The method of sinking the Qi implies not only this dropping and descending quality of the posture itself, but the awareness of the Qi and particularly the breathing falling into the Dantian area. What it is usually referred as abdominal breathing, kidney breathing, diaphragmatic breathing or Dantian breathing is in itself a QiGong exercise and, at the same time, an intrinsic part of every QiGong method


After you have set the correct body alignments, the mind can focus on the breath. Bring your attention to the Dantian (‘Elixir Field’). For our purposes, the Dantian is the Ren4/Ren6 area; however, it is not on the surface of the body but located deep in the lower abdomen between the surface of the lower abdomen and the spine. The Dantian also involves Du4.

Abdominal breathing should not be forced by sucking the air in and making the lower abdomen to expand and contract forcefully. Simply focus your attention on the Dantian, and over time the breathing will naturally slow, becoming deeper, longer, smoother, silent and more even. This is the quality of the Qi sinking down.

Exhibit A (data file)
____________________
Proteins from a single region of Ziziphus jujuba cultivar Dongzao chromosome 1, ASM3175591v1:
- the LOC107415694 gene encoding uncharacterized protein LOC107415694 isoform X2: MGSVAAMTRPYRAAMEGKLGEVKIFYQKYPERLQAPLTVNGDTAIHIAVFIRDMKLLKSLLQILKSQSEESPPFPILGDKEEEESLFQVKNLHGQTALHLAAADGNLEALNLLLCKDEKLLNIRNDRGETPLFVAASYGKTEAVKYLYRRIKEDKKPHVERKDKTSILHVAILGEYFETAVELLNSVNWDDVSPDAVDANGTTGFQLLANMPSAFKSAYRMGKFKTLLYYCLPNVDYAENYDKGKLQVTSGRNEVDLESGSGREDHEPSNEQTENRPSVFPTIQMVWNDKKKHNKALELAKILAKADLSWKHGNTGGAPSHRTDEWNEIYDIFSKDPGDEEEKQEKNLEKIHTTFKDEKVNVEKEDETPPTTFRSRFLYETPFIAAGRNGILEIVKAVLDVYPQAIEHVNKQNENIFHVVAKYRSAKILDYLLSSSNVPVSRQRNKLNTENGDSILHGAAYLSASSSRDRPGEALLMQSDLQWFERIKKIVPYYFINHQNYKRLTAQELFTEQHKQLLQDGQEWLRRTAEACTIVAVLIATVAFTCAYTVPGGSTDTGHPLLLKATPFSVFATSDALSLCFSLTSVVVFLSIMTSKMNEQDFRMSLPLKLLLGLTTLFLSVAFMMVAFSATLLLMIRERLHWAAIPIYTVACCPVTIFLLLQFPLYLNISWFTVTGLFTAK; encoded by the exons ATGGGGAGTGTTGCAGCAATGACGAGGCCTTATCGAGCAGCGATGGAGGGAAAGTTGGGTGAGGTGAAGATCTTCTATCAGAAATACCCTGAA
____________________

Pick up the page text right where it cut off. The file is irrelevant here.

Health benefits of this combined practice are: Qi sinking and circulating, loosening of joints, lowering of blood pressure, strengthening and stabilizing the legs, calming the mind and relaxing the upper body, cultivating deep breathing and training the lungs, and oxygenating the blood. It also improves peristalsis and digestion as the deep breathing massages the internal organs.



Standing meditation and sinking the Qi can be practiced every day. The length of the session can be from five minutes to one hour depending on your needs and goals.


The principles of standing meditation and sinking of the Qi cultivate a peaceful, serene and clear mind (Shen) and strengthen the intention (Yi). This is the gateway to the Wu Wei (‘Empty State’), which will be explored in Part 2.



Health benefits of this combined practice are: Qi sinking and circulating, loosening of joints, lowering of blood pressure, strengthening and stabilizing the legs, calming the mind and relaxing the upper body, cultivating deep breathing and training the lungs, and oxygenating the blood. It also improves peristalsis and digestion as the deep breathing massages the internal organs.



[1] Cohen, Kenneth (1997). The Way of QiGong:  The Art and Science of Chinese Energy Healing, London: Random House Publishing, p.3.

[2] Unschuld, P. U. and Tessenow, H. (2011). Huang Di Nei Jing Su Wen: An Annotated Translation of the Huang Di’s Inner Classic – Basic Questions, Vol. I.Berkeley: University of California Press, p.428.